If you don't know enough cool people yet, there are easy ways to meet them. One of the best ones might be to join lots of different Adventurers' League tables. Get in the habit of telling people: "Your roleplaying was awesome tonight, I'd like to game with you again, can I get your email address?"

I regularly run one-shot adventures for strangers, specifically to meet new players. I invite the awesome ones to join my campaign. Maybe something similar will work for you.

  • \$\begingroup\$ How did I not see this answer when it was first posted? Apologies for the late +1. \$\endgroup\$ Commented Mar 1, 2018 at 14:35


If someone does anything that looks like roleplaying, show some excitement. The better the roleplaying, the more excitement it deserves. Most people like praise and attention, so it will help them feel more comfortable the next time they get the urge.

Don't push it too hard, but if you think you should use a certain amount of encouragement, kick it up a notch

  • 1
    \$\begingroup\$ Play a Bard. Let it be known that when you're at the table, good RP is rewarded with Bardic inspiration. I've seen DMs use DM inspiration in a similar way to incentivize roleplay, to good result. \$\endgroup\$
    – JamesB
    Commented May 3, 2019 at 22:53
  • \$\begingroup\$ @JamesB That's precisely what DM Inspiration is SUPPOSED to be awarded for. You really should post this as a separate answer! \$\endgroup\$ Commented Jan 10, 2020 at 22:17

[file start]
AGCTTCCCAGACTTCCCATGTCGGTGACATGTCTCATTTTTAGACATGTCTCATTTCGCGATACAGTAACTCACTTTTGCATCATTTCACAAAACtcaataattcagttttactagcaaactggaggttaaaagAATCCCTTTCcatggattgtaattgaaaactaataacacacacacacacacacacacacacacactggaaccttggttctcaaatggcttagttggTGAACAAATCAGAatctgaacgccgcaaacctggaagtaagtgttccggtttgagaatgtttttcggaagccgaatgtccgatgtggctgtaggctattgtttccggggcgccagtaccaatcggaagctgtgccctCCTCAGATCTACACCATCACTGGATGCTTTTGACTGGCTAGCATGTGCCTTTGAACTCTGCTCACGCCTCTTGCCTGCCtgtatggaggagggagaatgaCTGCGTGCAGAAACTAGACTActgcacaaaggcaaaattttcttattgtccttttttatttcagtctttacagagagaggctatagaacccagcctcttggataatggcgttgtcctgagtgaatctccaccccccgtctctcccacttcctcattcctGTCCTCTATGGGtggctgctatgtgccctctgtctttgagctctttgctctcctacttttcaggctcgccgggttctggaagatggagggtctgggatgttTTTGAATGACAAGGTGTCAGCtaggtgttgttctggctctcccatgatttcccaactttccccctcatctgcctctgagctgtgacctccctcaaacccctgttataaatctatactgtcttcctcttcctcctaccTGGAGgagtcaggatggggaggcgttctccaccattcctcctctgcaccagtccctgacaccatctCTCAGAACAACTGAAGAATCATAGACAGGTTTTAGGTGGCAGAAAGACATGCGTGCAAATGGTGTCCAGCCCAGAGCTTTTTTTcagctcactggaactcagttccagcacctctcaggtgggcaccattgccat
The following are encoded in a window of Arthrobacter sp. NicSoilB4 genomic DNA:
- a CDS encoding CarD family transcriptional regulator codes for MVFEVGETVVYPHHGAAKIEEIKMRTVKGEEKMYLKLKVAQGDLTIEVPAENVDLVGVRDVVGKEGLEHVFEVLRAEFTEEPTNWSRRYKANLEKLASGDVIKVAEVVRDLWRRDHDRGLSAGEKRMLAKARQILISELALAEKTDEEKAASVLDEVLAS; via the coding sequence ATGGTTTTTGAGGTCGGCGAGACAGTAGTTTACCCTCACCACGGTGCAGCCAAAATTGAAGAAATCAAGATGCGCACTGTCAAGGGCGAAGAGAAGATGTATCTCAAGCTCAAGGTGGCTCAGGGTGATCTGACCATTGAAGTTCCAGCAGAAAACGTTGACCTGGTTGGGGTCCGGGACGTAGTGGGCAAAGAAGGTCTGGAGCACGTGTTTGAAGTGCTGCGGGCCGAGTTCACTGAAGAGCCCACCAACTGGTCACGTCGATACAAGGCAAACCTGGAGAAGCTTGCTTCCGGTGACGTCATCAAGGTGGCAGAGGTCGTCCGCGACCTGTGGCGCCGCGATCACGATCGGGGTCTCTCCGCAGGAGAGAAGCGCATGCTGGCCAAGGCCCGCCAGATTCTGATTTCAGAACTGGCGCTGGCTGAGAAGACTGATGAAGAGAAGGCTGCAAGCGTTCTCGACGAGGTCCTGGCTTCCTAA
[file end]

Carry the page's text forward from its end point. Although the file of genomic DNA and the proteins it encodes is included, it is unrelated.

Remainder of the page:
Train or find a group of like-minded roleplayers

It is very, very difficult to change an established game culture without everyone on board. The game master often has more possibilities, but even then, it is difficult. Depending on how regular the attendance is, you would need to always start from beginning at every session, which will only lead to burn-out.

Some more concrete options

  1. Find an interested game master or become one. Have the GM recruit players and run a roleplaying-intensive game for some time. Once you have an established group, start playing in the organized games with several members of the established group, who will show how great their style is and hopefully inspire others to follow suit. This may necessiate playing other games than organized play D&D for some time.
  2. Talk to the group. "Can we roleplay a bit more this session? For example, [easy and concrete thing you can do like use the names of other characters a lot]."
  3. If the regular players include some who, for example, delight in tactical consideration and character optimization, and find the roleplaying at best a nice (but preferably short) break from the game proper, then try to arrange things so that there are two tables, one for more roleplaying-oriented people and one for those who enjoy figure chess. This is likely to benefit from cooperation with whoever organizes the games.

A word of caution

Whatever you mean by roleplaying, there might be someone or several someones at the table who find it irrelevant, annoying, or simply a distraction. By pushing for certain style of play you might be making the actively worse for some people. If this is true, expect drama or resistance, and consider carefully how far you wish to go with your program.

Especially if you do face resistance, but also otherwise, it might be enlightening to observe and maybe even ask what the other players enjoy in their play. Maybe you can learn to enjoy those parts more? Or, at least, maybe you can see how to combine what you mean by roleplaying and what they enjoy and focused on the compatible parts of the hobby.